How Small Businesses Can Cash in on Facebook’s New Deals Feature


Facebook is cashing in on the cultural addiction to daily deal Web sites and social networking with its latest platform, Facebook Deals. The Deals feature launched last month in five select cities and small businesses are trying it on for size.

Jason Sadler, founder of I Wear Your Shirt, said Facebook is in a good position to learn from the mistakes of Living Social and Groupon, which he says small business owners had some struggles implementing into their marketing efforts.

"Facebook is doing their research," Sadler said. "Some small businesses felt Groupon was overwhelming, they lost money on their products sold and it was expensive."

Deals bridges the worlds of social networking and daily deals by allowing users to sign up for discounts and special offers in select cities and share promotions with friends.

When using any type of a daily deal as a small business owner, Sadler said it is crucial to strategically incorporate the offering into other areas of marketing. "It has to align with the other strategies you have going on. This gives you the chance to build longer-term customers. [Deals] can't be your one main thing."

Deals are currently available in Atlanta, Austin, Dallas, San Diego and San Francisco, according to Annie Ta, Facebook spokesperson, via e-mail message. Facebook has a sales team that helps small business owners get started with the Deals platform. Facebook declined to comment on how many small businesses use its site and the Deals feature.

"People can now encourage both old and new customers to come in again and again," Ta said. "Deals on Facebook allow them to create experiences that make people remember their business, not just a discount."

Facebook declined to comment on when, and if it will be expanding the deals platform to other cities and it also refused to disclose how much money business owners pay per deal offering.

Tim League, founder and CEO of the Alamo Drafthouse Cinema in Austin signed up for the Deals’ this past winter, and has experienced positive results.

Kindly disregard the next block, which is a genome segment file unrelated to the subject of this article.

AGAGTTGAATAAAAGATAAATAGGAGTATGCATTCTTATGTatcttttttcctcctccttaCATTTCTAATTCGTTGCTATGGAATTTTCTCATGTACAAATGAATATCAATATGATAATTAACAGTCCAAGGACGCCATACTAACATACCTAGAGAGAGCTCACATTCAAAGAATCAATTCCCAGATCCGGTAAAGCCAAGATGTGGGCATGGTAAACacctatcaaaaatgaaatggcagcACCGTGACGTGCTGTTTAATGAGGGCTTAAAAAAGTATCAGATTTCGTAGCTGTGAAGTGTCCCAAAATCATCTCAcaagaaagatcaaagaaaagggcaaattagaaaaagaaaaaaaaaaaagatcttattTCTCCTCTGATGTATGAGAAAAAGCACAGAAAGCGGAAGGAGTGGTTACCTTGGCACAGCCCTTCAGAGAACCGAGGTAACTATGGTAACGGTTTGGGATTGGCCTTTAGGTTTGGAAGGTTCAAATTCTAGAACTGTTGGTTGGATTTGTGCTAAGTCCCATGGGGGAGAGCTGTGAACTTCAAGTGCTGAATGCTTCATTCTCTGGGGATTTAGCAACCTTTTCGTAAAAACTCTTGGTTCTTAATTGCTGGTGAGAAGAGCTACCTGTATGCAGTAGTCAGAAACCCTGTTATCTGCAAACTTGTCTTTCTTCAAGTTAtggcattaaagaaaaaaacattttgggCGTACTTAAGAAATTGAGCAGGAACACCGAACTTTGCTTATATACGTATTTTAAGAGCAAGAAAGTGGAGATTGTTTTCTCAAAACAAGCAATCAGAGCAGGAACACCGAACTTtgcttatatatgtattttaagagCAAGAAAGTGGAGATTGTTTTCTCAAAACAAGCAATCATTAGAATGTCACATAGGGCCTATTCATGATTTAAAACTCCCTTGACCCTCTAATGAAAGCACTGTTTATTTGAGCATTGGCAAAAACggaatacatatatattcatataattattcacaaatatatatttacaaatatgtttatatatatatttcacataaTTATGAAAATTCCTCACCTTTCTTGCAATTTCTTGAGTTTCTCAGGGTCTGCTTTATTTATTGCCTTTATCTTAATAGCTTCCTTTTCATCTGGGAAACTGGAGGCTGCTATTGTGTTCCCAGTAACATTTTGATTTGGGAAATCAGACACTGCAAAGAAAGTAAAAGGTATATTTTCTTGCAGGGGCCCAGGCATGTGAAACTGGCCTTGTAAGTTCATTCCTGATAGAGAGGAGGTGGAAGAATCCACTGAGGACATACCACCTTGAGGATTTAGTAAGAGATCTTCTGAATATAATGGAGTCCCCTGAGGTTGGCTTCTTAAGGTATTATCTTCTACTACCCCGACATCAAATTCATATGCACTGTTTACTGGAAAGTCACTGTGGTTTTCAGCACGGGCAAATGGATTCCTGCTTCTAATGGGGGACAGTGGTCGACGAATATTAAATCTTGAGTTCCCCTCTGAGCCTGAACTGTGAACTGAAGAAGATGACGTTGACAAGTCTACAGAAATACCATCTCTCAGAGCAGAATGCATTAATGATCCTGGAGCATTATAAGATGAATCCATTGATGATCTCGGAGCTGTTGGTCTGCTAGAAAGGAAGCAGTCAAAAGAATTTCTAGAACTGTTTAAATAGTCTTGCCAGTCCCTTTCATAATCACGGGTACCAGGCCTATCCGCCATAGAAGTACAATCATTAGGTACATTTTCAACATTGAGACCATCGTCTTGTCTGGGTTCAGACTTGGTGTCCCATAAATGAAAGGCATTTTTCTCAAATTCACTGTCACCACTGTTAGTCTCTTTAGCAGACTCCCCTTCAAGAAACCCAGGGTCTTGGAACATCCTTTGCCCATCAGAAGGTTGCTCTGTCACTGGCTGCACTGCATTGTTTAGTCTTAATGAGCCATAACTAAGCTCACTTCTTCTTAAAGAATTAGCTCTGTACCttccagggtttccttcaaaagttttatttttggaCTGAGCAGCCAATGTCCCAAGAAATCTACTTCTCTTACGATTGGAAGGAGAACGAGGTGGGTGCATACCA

The Drafthouse, which has several locations in the Austin area, shows movies with dinner and drinks to patrons. The theater held a contest among its 10 locations where movie goers "checked-in" and received a free pint glass. The theater that attracted the most patrons will win  a free outdoor screening of a movie of their choice this summer, League said.The deal worked in a similar manner to FourSquare, having customers rewarded for announcing their presence at a business.

The Alamo pre ordered 10,000 pint glasses and ran out of them during the deal, which brought it to a close. The deal itself began as a pitch to loyal customers, but word of mouth took hold on Facebook, League said.

"We have a lot of communication and interaction on Facebook, and I like that integration," he said. "Facebook opened it up for anyone who checked in."

The Alamo already had a solid following on Facebook, which made the foray into its deals different from past experiences with Groupon and FourSquare.

"I think with Groupon we get more people who don't know our business," League said. "With check-in deals, I like how it spreads on Facebook in general, it integrates nicely."

On deal platforms in general, small business owners struggle to keep customers coming back after the offer ends, Sadler said. Facebook does give these entrepreneurs the unique opportunity to network with their customers and fan base before and after a deal ends. Sadler said small business owners should make sure they have an engaged, active community on Facebook before signing up to use the Deals platform. This way they have an interested party before jumping into marketing the special offer.

Small business owners should learn from their experiences, Sadler said. When offering a deal, make sure they have enough of the product they plan on selling, and also have the business properly staffed.

League said the most important thing is to ensure the product being offered is in demand.

"There is a lot of competition in this space," he said. "You need to do something that people actually want and give a nice discount to people."